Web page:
Again, in the effort to support Israel and operations in the Middle East in the Fall of 2023, C-17s were prominent in the movement of critical materials and humanitarian support where the C-17 was the most suitable platform for those missions. What was unseen was the increased use of C-5Ms to minimize the “broken glass” of delayed and deferred global airlift missions in the aftermath of injecting high-priority, short notice demands into an already constrained Defense Transportation System. When put to the test under these surge conditions in 2023, the C-5M fleet doubled the number of normal daily missions and the operational reliability actually improved in terms of required post-mission maintenance corrections. The challenge, therefore, is the perception of frequently broken aircraft coupled with episodic accounts of C-5M lack of reliability confounded with the trials of supplying and maintaining a relatively small fleet of 52 aircraft.

C-17 loading

C-17 loading evacuees from Hamid Karzai International Airport, Afghanistan, on Aug. 24, 2021 (US Air Force photo by Master Sgt. Donald R. Allen).

While strategic airlift at current levels is clearly a necessary element in the power projection context, it is evident the C-5M is operating with some injuries that undermines its ability to be a reliable player on the strategic mobility team. It is a big, complex aircraft and, like the left tackle, is oversize in its impact but also the necessary maintenance and depot-level repair to keep it in the air. Recent readiness is not where US Transportation Command (USTRANSCOM) needs the C-5M to be as an integral player on the strategic airlift team. C-5M aircraft fleet availability is under 40%, reflecting extended depot workflows that exceeded two-years and exhibits a mission capable rate hovering around 50%. Recent improvements in depot flow have reduced the time C-5Ms are unavailable and the Air Force’s recent addition of a third depot line should continue to improve availability. Air Mobility Command has initiated a “Drive on 55” effort to larger improved aircraft availability rates across the fleet within the next two years to a 55% level or better, which will significantly enhance confidence in the C-5M’s experienced reliability. The point being the C-5M fleet can – and must – perform at levels necessary to provide the responsive heavy-lift capability inherent in the National Defense Strategy demands, it just needs targeted investments and a reinvigorated sustainment approach to fully realize its potential. When we put the C-5M to the test and fly it on a regular basis it performs, and that should provide confidence that the necessities required to keep it healthy are not only prudent, but wise investments.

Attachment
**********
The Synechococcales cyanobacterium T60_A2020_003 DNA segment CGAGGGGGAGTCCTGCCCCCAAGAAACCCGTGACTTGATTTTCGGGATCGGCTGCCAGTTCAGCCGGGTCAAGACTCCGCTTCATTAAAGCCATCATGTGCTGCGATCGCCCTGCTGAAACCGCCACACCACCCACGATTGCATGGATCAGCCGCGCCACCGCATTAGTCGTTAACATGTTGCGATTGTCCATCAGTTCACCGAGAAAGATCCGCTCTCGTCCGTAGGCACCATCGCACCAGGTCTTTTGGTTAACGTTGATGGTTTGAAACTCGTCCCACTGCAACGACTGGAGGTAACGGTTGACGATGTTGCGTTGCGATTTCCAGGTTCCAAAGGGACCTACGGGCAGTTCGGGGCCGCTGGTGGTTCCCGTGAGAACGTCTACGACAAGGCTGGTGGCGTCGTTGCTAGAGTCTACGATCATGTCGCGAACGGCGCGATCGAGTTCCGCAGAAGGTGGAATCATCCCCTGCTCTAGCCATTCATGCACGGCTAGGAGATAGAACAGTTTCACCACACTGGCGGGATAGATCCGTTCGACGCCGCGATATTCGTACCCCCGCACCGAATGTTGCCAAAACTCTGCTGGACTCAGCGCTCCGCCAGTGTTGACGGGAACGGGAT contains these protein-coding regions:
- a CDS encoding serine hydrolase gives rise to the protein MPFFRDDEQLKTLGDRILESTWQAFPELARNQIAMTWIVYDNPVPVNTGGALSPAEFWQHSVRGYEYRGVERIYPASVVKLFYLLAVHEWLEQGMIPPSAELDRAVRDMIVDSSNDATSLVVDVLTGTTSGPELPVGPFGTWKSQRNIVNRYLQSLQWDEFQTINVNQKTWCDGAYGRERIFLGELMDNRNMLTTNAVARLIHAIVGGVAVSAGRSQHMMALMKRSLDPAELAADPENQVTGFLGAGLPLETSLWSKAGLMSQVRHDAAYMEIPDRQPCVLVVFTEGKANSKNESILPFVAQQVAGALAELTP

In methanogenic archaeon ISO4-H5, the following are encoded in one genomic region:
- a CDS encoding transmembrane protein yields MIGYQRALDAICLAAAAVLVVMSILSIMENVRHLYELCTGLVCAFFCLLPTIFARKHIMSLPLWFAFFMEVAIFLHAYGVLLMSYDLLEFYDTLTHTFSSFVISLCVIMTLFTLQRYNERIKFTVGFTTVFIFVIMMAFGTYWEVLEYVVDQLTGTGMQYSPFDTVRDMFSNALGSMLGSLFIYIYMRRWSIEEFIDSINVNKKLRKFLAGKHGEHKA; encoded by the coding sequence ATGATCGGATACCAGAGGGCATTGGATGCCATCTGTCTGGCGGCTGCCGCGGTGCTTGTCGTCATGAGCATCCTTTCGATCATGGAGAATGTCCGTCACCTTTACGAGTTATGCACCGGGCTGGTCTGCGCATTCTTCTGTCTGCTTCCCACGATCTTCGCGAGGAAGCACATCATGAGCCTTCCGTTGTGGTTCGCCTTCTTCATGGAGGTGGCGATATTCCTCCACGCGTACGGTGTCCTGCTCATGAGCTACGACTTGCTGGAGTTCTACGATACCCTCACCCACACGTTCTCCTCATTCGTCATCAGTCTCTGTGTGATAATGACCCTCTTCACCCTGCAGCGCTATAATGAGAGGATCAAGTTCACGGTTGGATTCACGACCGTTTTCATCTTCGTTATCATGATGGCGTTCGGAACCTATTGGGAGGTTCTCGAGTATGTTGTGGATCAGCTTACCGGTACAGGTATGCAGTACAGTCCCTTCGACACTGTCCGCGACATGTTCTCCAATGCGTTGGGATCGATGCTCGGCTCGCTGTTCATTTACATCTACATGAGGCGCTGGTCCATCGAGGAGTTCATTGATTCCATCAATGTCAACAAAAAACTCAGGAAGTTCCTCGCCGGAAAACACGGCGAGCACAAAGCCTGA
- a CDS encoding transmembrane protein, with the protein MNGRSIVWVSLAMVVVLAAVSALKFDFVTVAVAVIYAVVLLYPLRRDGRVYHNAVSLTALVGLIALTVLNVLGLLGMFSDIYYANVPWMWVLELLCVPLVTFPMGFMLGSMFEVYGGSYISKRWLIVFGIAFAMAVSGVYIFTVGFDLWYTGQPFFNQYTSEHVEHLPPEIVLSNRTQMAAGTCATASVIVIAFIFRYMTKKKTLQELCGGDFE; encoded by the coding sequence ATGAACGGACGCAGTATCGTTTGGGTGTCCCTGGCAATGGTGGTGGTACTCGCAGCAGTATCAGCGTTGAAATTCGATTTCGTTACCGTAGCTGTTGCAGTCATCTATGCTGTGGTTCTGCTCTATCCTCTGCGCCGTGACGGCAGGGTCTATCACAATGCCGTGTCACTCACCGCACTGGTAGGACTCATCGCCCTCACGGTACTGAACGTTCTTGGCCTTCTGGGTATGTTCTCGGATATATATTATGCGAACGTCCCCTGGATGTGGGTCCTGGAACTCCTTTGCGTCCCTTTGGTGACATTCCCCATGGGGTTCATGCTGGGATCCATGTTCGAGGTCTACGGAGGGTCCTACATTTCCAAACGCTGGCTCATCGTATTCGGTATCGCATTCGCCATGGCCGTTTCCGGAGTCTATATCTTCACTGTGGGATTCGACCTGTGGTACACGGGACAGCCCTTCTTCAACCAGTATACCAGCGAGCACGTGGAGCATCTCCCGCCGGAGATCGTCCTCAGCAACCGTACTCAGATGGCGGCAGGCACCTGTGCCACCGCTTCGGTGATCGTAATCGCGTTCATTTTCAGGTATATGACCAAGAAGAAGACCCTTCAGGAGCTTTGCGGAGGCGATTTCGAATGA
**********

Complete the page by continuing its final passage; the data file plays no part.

Some have opined that the C-5M, which underwent a $10B investment completed just five years ago to make it last to 2040, should be retired as an expensive and troubled weapon system. Those that know the aircraft have confidence it can continue to perform at levels necessary to last another 20 years, but it will require some Weapon System Sustainment investment and use of prudent practices such as Condition-Based Maintenance, with robust sustainment engineering to target those sub-systems that are placing drag on the aircraft’s readiness. The reality is we can’t afford to not have the C-5M as part of the strategic airlift mix. The long-distance, high-velocity effort to deploy and sustain joint forces for a potential Indo-Pacific conflict requires all the strategic airlift we can produce across a contested battlespace that is twice the airlift cycle time than that of a European scenario. Equally important, to maximize the flexibility of the entire airlift fleet, we need the C-5M to hold the line on the strategic airlift effort to use C-17s across a range of emerging missions.

Fiscal reality indicates that constraints on availability of significant resources necessary to develop a Next Generation Airlift aircraft, or C-X, will limit our ability to replace the C-5M until at least the 2040s, which is the timeframe targeted in the C-5M AMP/RERP investments to keep this workhorse contributing to the strategic airlift mission. Great football teams realize the contributions of players in the trenches, like the left tackle, are necessary to win football games and especially win in the post-season when it counts. USTRANSCOM needs the C-5M to be an effective member of the mobility team and its contribution, when we need it the most, will be consequential and the game-plan now in motion will keep it healthy with the readiness inherent in this mighty airlifter over the next decades. DTJ



Bruce Busler is the Director of USTRANSCOM’s Joint Distribution Process Analysis Center and was the Vice Wing Commander at Dover AFB, Delaware, where he flew the C-5A/B.





Share This